Murrieta fire chief asks citizens to follow COVID-19 guidelines after personal loss

David Lantzer. Murrieta Fire and Rescue photo

In a video made by Murrieta Fire & Rescue Chief David Lantzer told citizens there’s a significant urge to wear masks and follow guidelines, after one of his family members died of COVID-19 recently.

“The individual I was talking about in the video was my brother-in-law,” Lantzer said. “He got COVID-19.”

Lantzer said he was not sure where his brother-in-law picked up the disease, although he knew a few stories about possible interactions with others.

“He was down in El Centro Hospital, and they transferred him actually up here to Rancho Springs for further treatment,” Lantzer said.

Due to current health orders, they weren’t able to visit, and instead the family made daily phone calls asking how he was doing.

“He had been intubated, and they had actually extubated him; they took him off the ventilator,” Lantzer said. “They soon had to put him back on the ventilator, and then it was the next day or so, he passed away.”

In the video, Lantzer gave viewers a message to take the health guidelines and safety measures seriously.

“I’ve done a lot of research on my own. It’s kind of how I’m wired,” Lantzer said. “From the 1918 pandemic and the research, it’s clear that the physical distancing and wearing a mask and what not is effective in slowing down the spread and especially protecting the more vulnerable populations.”

Lantzer and his wife said they were disappointed in how some of the public continued rejecting the guidelines.

“My brother-in-law was vulnerable; he was a Type 2 diabetic,” he said. “And so diabetics don’t fare well when they get coronavirus and that was certainly the case with him.”

For Lantzer, while the video did have a personal aspect to it, he made it as a public health message.

“Listen to those who have dedicated their lives to working with viruses, who know better than you or I,” Lantzer said. “I’m just repeating what they have said and what I’ve read in the studies.

“It’s good advice, and if it can prevent you from losing a loved one well then it is worth all the aggravation and frustration that you encounter with it, because the alternatives just are not pleasant at all,” he said.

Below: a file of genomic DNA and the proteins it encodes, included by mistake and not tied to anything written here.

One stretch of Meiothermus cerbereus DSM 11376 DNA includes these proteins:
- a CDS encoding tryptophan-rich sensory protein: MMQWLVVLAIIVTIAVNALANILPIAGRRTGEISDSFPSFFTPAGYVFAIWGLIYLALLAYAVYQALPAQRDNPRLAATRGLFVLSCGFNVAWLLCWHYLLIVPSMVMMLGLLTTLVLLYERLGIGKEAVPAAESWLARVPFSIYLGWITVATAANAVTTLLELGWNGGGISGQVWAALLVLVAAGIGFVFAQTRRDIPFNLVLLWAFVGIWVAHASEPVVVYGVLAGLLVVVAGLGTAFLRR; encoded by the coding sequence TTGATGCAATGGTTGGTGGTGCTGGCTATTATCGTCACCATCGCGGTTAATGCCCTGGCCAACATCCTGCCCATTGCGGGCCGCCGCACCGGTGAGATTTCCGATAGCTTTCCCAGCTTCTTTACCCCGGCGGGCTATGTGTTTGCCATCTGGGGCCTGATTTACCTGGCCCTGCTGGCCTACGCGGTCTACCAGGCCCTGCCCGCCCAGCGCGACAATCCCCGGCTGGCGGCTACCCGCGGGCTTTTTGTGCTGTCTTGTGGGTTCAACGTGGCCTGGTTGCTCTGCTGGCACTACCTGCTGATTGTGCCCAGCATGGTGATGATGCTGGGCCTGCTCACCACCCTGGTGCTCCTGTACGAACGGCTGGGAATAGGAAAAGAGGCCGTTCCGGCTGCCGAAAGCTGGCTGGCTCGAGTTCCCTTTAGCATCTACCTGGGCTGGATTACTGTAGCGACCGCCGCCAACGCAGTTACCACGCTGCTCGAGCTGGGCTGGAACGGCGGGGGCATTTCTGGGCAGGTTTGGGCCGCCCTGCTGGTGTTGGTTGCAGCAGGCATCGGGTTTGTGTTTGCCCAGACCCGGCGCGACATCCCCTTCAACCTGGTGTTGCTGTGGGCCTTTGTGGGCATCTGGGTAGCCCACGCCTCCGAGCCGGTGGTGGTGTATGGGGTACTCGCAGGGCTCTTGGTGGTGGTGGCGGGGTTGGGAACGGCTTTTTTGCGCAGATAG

Lantzer said he has always felt that the pandemic could be managed, so long as the community does the things necessary to protect themselves and others.

“Let’s help our businesses stay open; let’s help people get back to work,” Lantzer said. “We have to do these things and it’s not going to be the same as it was for now, but we can do this and manage it.”

Lantzer and his family received a lot of support, he said.

Through COVID-19 and the second wave of business closures, Murrieta Fire & Rescue developed a number of policies in response to Gov. Gavin Newsom’s orders.

“Depending on the information we’re getting, CDC or FDA, the governor’s office, the public health agencies, then we adapt our policies,” Lantzer said. “We upped our game, so now our folks have to wear the facial coverings whenever they are out in the public or in the engine riding together in the apparatus. If they’re in the station and they can’t physically distance they have to wear them there.”

The decision didn’t stem from his personal loss, he said, but from the governor’s orders a few months ago.

“For us to do our part, to protect ourselves and for our folks to protect their families, and our folks by the nature of our job, we respond to vulnerable populations,” Lantzer said. “People call us because they’re sick; they call us because they’re injured. So we have a special responsibility to protect those folks from us, because with the coronavirus, COVID-19, you could have it and not know it for five to six days, you could be an asymptomatic spreader.”

Another reason Lantzer asked that people follow the mandates put in place was due to hospital capacity.

“The more the hospitals have capacity, the better treatment the people who do get sick will receive, not just those who get the disease but those who have other ailments who need to be in the hospital,” Lantzer said.

He asked people to look at the alternative.

“If you have nothing to worry about and you wear a mask, then what do you lose?” he said. “If this is what I know it is, although some people don’t acknowledge it as being a disease that’s deadly or some even don’t think it’s real – if it is what it is, and it’s here and it does what it does, then wearing a mask could go a long way into helping you stay safe and helping your family stay safe.

“It’s not an infringement of rights, it’s just being a good human to each other and helping each other out,” Lantzer said. “It’s just another way of coming together.”

Lexington Howe can be reached by email at